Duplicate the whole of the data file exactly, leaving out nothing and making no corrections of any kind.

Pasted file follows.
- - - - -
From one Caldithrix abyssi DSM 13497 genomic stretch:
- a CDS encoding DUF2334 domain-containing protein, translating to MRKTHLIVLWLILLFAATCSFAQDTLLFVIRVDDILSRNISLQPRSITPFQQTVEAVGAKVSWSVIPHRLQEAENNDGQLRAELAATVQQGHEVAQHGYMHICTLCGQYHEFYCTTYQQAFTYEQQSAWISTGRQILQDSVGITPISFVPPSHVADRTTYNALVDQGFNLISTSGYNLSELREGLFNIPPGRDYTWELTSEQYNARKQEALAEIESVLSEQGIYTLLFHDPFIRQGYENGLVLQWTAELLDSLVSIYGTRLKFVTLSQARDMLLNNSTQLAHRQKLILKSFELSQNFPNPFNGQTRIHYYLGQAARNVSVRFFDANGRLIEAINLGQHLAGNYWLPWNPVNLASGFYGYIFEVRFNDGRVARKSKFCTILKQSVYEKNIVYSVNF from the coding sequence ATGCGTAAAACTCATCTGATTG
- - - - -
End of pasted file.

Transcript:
From one Caldithrix abyssi DSM 13497 genomic stretch:
- a CDS encoding DUF2334 domain-containing protein, translating to MRKTHLIVLWLILLFAATCSFAQDTLLFVIRVDDILSRNISLQPRSITPFQQTVEAVGAKVSWSVIPHRLQEAENNDGQLRAELAATVQQGHEVAQHGYMHICTLCGQYHEFYCTTYQQAFTYEQQSAWISTGRQILQDSVGITPISFVPPSHVADRTTYNALVDQGFNLISTSGYNLSELREGLFNIPPGRDYTWELTSEQYNARKQEALAEIESVLSEQGIYTLLFHDPFIRQGYENGLVLQWTAELLDSLVSIYGTRLKFVTLSQARDMLLNNSTQLAHRQKLILKSFELSQNFPNPFNGQTRIHYYLGQAARNVSVRFFDANGRLIEAINLGQHLAGNYWLPWNPVNLASGFYGYIFEVRFNDGRVARKSKFCTILKQSVYEKNIVYSVNF from the coding sequence ATGCGTAAAACTCATCTGATTG